Interestingly, it didn’t. Let me explain to you about this and we did some reporting of this at AACR. We’ve been looking at patients with advanced ER-positive breast cancer that had developed hormone refractory characteristics; in other words, they’d been treated with various endocrine drugs that had stopped working. Our investigation style was to grab these tumours and make them grow in mice so that we could study them and we found in one of these there was actually an oestrogen receptor translocation where the ER was spliced into another gene from a different chromosome. This construct would be resistant to all endocrine therapies. So we didn’t see that kind of thing in the TCGA data so what I’m beginning to think is that in metastatic breast cancer ER is becoming mutant. Interestingly there were also some recent reports from a clinical trial called BOLERO2 where they did some sequencing of metastatic breast cancer samples and they found additional point mutations in ER around the ligand binding domain that allow the oestrogen receptor to function in a hormone independent manner. Again, those mutations are not seen in the primary breast cancers that were sequenced by TCGA. So the point I want to make is we need another cancer genome atlas, not of primary breast cancers but of resistant metastatic breast cancers so we can understand what the genomic changes are that generate resistance. So in the case of ER the tumours evolved in a bath of oestrogen so they didn’t bother to mutate their oestrogen receptor. But then we took those patients and took their oestrogen away and what we’re beginning to suspect is the ER becomes mutant as the tumour’s ability to cope with the low oestrogen levels drives the accumulation of mutations in the oestrogen receptor itself.

How far away from the clinic are these ideas?

I think what you’ll see in the next year, two years, is a lot of sequencing of metastatic breast cancer and from that some new thinking about resistance. Once you’ve understood resistance we’ll be able to develop the appropriate pharmacology to prevent it. Quite a radical thought really. But what might we do in the clinic if this oestrogen receptor mutation story is real? Well interestingly it might tell you what to do with the patient. So, for example, if this translocation mechanism is something that is clearly prevalent and worthwhile looking for, well maybe you would look for it because no endocrine therapy would work in the presence of one of these translocated oestrogen receptors. You’d choose some chemotherapy or some other type of drug because you don’t want the patient to be on an ineffective treatment. So that’s the power of prediction, in this case predicting resistance so you can give the patient something else and not bother about second or third line endocrine therapy if they’ve already developed this kind of resistance mechanism.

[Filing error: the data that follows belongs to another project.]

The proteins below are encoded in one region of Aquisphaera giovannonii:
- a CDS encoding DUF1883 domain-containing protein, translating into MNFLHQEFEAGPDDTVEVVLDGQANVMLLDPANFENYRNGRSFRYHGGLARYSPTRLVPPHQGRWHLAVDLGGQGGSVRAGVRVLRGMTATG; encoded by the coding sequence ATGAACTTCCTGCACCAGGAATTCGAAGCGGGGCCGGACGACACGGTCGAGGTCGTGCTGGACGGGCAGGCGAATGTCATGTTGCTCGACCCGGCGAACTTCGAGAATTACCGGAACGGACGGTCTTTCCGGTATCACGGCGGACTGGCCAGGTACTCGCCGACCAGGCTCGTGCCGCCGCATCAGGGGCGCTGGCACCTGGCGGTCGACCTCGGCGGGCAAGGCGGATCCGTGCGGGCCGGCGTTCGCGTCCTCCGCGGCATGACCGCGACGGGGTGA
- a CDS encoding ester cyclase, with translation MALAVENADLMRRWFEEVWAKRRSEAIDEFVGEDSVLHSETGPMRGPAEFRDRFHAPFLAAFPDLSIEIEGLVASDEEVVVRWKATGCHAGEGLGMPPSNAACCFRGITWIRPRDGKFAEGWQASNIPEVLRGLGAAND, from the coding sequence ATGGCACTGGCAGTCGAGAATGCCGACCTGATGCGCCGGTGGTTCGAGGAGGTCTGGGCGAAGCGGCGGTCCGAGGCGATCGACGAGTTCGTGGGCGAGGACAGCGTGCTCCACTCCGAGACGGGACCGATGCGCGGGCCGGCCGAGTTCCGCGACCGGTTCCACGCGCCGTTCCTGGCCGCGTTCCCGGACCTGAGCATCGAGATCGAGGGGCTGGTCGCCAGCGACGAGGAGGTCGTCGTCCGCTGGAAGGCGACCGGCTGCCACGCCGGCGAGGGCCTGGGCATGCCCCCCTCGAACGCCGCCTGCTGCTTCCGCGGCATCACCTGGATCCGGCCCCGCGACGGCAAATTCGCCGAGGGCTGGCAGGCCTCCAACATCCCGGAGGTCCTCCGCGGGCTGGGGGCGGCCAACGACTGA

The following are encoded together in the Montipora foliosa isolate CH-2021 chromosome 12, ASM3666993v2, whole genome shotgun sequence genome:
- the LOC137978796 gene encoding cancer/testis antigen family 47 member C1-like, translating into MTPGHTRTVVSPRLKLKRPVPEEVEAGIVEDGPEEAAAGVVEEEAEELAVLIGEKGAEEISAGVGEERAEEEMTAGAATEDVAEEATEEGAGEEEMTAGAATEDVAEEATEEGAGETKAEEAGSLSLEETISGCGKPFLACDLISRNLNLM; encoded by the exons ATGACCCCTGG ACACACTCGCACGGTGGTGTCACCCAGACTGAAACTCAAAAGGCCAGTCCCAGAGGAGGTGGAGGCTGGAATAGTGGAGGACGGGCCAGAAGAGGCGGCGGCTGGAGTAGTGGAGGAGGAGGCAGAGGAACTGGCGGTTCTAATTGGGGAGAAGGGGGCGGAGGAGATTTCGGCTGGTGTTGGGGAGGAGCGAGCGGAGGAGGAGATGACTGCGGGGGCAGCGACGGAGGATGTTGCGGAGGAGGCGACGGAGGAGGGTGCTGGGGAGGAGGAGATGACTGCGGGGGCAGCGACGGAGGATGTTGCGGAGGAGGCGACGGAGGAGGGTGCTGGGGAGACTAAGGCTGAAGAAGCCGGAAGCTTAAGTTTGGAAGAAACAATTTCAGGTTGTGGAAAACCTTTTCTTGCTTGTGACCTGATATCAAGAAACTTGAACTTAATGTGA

Is this type of sequencing a difficult thing to do?

The difficult thing to do is to get clinicians to biopsy metastatic disease and make sure you’ve got a genotype of the metastatic tumour at the time you want to make a treatment decision. We think we can go back to the primary and sequence that and that will tell us what to do with the patient but it won’t tell us about the acquired resistance mutations. This is a story that we see in CML all the time, you treat with imatinib, they develop resistance and you can treat with a second drug that targets the resistant mutation.

 

What do doctors need to do in the clinic?

Lots of co-operation; the willingness to biopsy metastatic breast cancer, get those samples into discovery pipelines and then we can translate that into useful tools for the practising clinician.

What is your take home message?

Well, we’re in this fantastic new world. For a while it’s going to be chaotic because we don’t know what all the information means but I think what we’ll be finding will be there will be very nice new tools to personalise therapy, maybe just starting with our two favourite genes, ER and HER2, with additional tools related to the somatic genetics of those two genes and then moving on into many other of the very interesting targets that we’ve fingered in these large genome atlas projects.